MRT3 and Effective Public Transport
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As the new government forges its way ahead into new Malaysia, many changes continue to confront us on a daily basis.
There are either some shocking revelations or a surprise announcement on the cancellation of yet another project which is mired in controversy or saddled with lopsided terms deemed unfavourable to the rakyat.
While I have applauded the new government's efforts and silently cheered them on in their endeavours, there is one announcement that I could not agree to, and that was the cancellation of the Mass Rapid Transit 3 (MRT 3). This project, reportedly to cost around RM40 billion, has been deemed unaffordable at present.
MRT 3, or more popularly referred to as the Circle Line, was planned as the third MRT line for the Klang Valley.
This line is essentially a loop that connects the MRT 1 and MRT 2 which run from Kajang to Sungai Buloh and Sungai Buloh to Putrajaya, respectively. In essence, this line would ensure seamless connectivity between the first and second line, enabling the commuters to travel with ease.
I know the government is hard-pressed to fill the debt hole left behind by the previous administration. I understand that this hole is said to be deeper than earlier thought. I also understand that we have to take rather severe measures to cut costs to tackle this. But I think scrapping the MRT 3 project is not the right thing to do.
Kuala Lumpur and many parts of its environ are almost constantly gridlocked in traffic. Some parts of the city are perpetually jammed day and night, resembling a massive car park rather than a highway. The situation is much worse during rush hours.
This situation will only continue to get worse as the population of the Klang Valley increases and car ownership rises in tandem. Travelling time from one point to another is already rather unpredictable and there may come a time when we will go the way of Jakarta or Bangkok.
There is only one way to make this situation better. GET THE CARS OFF THE ROADS! But this is easier said than done.
In order for this to have even a fighting chance of success, we must overhaul our public transport systems. Building more roads is not the answer. The real answer is in getting more and more cars off the road.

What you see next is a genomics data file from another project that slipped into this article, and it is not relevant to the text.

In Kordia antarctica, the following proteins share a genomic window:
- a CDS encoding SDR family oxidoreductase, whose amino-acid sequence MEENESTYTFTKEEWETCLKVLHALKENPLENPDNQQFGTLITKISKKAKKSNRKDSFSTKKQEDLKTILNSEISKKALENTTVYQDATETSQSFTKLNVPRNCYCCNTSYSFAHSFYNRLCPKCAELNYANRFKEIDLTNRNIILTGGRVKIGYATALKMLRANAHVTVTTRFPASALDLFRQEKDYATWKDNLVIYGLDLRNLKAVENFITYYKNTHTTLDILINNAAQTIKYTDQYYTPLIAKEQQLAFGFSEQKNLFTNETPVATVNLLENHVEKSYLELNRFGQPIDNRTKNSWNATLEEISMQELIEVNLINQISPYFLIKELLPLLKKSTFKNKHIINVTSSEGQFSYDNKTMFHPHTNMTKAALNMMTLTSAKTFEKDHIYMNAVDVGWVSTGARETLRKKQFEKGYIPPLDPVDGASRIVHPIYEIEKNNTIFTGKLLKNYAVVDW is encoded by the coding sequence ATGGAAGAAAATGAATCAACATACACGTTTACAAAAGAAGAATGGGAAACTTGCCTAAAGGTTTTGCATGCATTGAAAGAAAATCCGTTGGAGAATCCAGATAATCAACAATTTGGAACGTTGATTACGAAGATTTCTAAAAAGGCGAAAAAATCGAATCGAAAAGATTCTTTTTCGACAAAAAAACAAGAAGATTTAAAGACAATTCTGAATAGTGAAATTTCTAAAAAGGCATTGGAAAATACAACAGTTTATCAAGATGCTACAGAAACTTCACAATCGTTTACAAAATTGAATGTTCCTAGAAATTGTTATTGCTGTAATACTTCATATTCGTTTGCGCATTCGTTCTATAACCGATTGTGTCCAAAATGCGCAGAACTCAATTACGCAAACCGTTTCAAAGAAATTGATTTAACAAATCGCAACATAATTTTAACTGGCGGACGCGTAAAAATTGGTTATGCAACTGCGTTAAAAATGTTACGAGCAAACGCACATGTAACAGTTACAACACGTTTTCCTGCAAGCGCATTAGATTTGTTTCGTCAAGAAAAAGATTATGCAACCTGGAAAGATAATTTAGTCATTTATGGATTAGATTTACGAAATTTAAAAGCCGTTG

No one wants to get stuck in traffic for one-and-a-half hours to get to work in the mornings and another one-and-a-half hours to get home in the evenings.
No sane person would put themselves through this over and over again, every single day. And yet, every day, thousands of people go through this grueling routine simply because they have no other choice.
If the average commuter was not able to get from home to office in a relatively painless manner, the person will not leave his or her car at home no matter how hard you try and persuade him/her.
Effective public transport is the only solution. It has to be seamless, reliable and comfortable. MRT 1 is already up and running. MRT 2 will be completed soon and will complement MRT 1. MRT 3 would have been a crucial connector of both these lines.
We need to continuously work towards improving our public transport system. We need to get more cars off the road and more trains on the road. Only trains are able to move large numbers of passengers from Point A to Point B in a fast and reliable manner.
Here's to hoping the government will revisit the construction of MRT 3 as soon as some of the debt hole is filled up.
Let's hope that this will be sooner rather than later.
Till then, happy hunting and may the force be with you.
Siva Shanker is a real estate practitioner who tries to manage the labyrinth of the property market honestly while consistently maintains a high standard of ethics in his practice. He welcomes feedback via firstname.lastname@example.org